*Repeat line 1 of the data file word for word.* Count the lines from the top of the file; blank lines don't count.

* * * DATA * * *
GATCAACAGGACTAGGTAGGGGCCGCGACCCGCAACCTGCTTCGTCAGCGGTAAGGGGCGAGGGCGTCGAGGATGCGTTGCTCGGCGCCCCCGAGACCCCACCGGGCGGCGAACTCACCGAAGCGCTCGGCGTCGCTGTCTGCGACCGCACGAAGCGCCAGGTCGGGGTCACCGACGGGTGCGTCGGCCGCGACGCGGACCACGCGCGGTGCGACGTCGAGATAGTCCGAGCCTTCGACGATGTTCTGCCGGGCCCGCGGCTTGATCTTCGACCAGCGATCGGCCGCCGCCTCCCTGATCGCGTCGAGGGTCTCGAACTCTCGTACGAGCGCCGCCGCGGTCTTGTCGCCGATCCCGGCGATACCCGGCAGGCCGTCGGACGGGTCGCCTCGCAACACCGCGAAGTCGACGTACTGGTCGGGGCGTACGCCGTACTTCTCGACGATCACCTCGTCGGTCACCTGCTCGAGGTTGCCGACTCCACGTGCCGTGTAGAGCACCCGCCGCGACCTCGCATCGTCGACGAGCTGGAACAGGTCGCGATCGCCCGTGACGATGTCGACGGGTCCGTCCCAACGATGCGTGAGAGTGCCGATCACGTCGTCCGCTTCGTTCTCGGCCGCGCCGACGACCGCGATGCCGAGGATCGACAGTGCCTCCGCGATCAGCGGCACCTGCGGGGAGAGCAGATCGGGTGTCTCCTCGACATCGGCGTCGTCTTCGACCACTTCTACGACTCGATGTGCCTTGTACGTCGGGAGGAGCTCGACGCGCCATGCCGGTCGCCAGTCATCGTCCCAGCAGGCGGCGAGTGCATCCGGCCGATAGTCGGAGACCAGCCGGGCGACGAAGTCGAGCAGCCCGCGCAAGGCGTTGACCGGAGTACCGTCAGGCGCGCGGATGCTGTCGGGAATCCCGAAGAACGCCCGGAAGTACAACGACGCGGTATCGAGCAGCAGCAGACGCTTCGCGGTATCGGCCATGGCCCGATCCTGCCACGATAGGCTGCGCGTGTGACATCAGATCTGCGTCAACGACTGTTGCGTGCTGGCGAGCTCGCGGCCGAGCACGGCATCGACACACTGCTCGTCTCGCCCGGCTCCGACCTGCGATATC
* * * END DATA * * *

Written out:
GATCAACAGGACTAGGTAGGGGCCGCGACCCGCAACCTGCTTCGTCAGCGGTAAGGGGCGAGGGCGTCGAGGATGCGTTGCTCGGCGCCCCCGAGACCCCACCGGGCGGCGAACTCACCGAAGCGCTCGGCGTCGCTGTCTGCGACCGCACGAAGCGCCAGGTCGGGGTCACCGACGGGTGCGTCGGCCGCGACGCGGACCACGCGCGGTGCGACGTCGAGATAGTCCGAGCCTTCGACGATGTTCTGCCGGGCCCGCGGCTTGATCTTCGACCAGCGATCGGCCGCCGCCTCCCTGATCGCGTCGAGGGTCTCGAACTCTCGTACGAGCGCCGCCGCGGTCTTGTCGCCGATCCCGGCGATACCCGGCAGGCCGTCGGACGGGTCGCCTCGCAACACCGCGAAGTCGACGTACTGGTCGGGGCGTACGCCGTACTTCTCGACGATCACCTCGTCGGTCACCTGCTCGAGGTTGCCGACTCCACGTGCCGTGTAGAGCACCCGCCGCGACCTCGCATCGTCGACGAGCTGGAACAGGTCGCGATCGCCCGTGACGATGTCGACGGGTCCGTCCCAACGATGCGTGAGAGTGCCGATCACGTCGTCCGCTTCGTTCTCGGCCGCGCCGACGACCGCGATGCCGAGGATCGACAGTGCCTCCGCGATCAGCGGCACCTGCGGGGAGAGCAGATCGGGTGTCTCCTCGACATCGGCGTCGTCTTCGACCACTTCTACGACTCGATGTGCCTTGTACGTCGGGAGGAGCTCGACGCGCCATGCCGGTCGCCAGTCATCGTCCCAGCAGGCGGCGAGTGCATCCGGCCGATAGTCGGAGACCAGCCGGGCGACGAAGTCGAGCAGCCCGCGCAAGGCGTTGACCGGAGTACCGTCAGGCGCGCGGATGCTGTCGGGAATCCCGAAGAACGCCCGGAAGTACAACGACGCGGTATCGAGCAGCAGCAGACGCTTCGCGGTATCGGCCATGGCCCGATCCTGCCACGATAGGCTGCGCGTGTGACATCAGATCTGCGTCAACGACTGTTGCGTGCTGGCGAGCTCGCGGCCGAGCACGGCATCGACACACTGCTCGTCTCGCCCGGCTCCGACCTGCGATATC